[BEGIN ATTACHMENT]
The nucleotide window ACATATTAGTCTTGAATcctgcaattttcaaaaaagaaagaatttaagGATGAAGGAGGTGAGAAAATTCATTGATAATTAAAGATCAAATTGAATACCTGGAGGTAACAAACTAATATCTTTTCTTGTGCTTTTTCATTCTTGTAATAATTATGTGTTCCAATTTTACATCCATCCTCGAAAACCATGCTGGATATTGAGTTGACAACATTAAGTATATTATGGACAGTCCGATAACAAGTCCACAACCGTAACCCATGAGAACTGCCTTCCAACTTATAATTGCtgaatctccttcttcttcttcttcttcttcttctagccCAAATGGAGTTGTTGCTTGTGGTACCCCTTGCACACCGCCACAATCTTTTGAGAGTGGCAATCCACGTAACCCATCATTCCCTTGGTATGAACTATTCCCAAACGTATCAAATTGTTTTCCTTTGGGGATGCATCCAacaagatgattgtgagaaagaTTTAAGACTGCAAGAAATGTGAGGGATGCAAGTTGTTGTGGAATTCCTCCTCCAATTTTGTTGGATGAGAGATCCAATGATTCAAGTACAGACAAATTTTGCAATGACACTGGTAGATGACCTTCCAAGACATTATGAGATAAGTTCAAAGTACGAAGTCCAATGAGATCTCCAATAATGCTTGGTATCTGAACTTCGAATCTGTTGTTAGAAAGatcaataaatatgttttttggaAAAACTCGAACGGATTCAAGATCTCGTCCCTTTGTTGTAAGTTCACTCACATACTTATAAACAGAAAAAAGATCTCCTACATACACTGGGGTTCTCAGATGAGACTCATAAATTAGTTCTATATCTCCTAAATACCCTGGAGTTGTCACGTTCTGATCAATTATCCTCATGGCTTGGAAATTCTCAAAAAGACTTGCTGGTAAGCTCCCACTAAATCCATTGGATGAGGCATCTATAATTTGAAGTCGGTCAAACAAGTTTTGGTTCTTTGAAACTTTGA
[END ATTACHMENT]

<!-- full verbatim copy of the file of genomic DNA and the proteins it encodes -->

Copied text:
The nucleotide window ACATATTAGTCTTGAATcctgcaattttcaaaaaagaaagaatttaagGATGAAGGAGGTGAGAAAATTCATTGATAATTAAAGATCAAATTGAATACCTGGAGGTAACAAACTAATATCTTTTCTTGTGCTTTTTCATTCTTGTAATAATTATGTGTTCCAATTTTACATCCATCCTCGAAAACCATGCTGGATATTGAGTTGACAACATTAAGTATATTATGGACAGTCCGATAACAAGTCCACAACCGTAACCCATGAGAACTGCCTTCCAACTTATAATTGCtgaatctccttcttcttcttcttcttcttcttctagccCAAATGGAGTTGTTGCTTGTGGTACCCCTTGCACACCGCCACAATCTTTTGAGAGTGGCAATCCACGTAACCCATCATTCCCTTGGTATGAACTATTCCCAAACGTATCAAATTGTTTTCCTTTGGGGATGCATCCAacaagatgattgtgagaaagaTTTAAGACTGCAAGAAATGTGAGGGATGCAAGTTGTTGTGGAATTCCTCCTCCAATTTTGTTGGATGAGAGATCCAATGATTCAAGTACAGACAAATTTTGCAATGACACTGGTAGATGACCTTCCAAGACATTATGAGATAAGTTCAAAGTACGAAGTCCAATGAGATCTCCAATAATGCTTGGTATCTGAACTTCGAATCTGTTGTTAGAAAGatcaataaatatgttttttggaAAAACTCGAACGGATTCAAGATCTCGTCCCTTTGTTGTAAGTTCACTCACATACTTATAAACAGAAAAAAGATCTCCTACATACACTGGGGTTCTCAGATGAGACTCATAAATTAGTTCTATATCTCCTAAATACCCTGGAGTTGTCACGTTCTGATCAATTATCCTCATGGCTTGGAAATTCTCAAAAAGACTTGCTGGTAAGCTCCCACTAAATCCATTGGATGAGGCATCTATAATTTGAAGTCGGTCAAACAAGTTTTGGTTCTTTGAAACTTTGA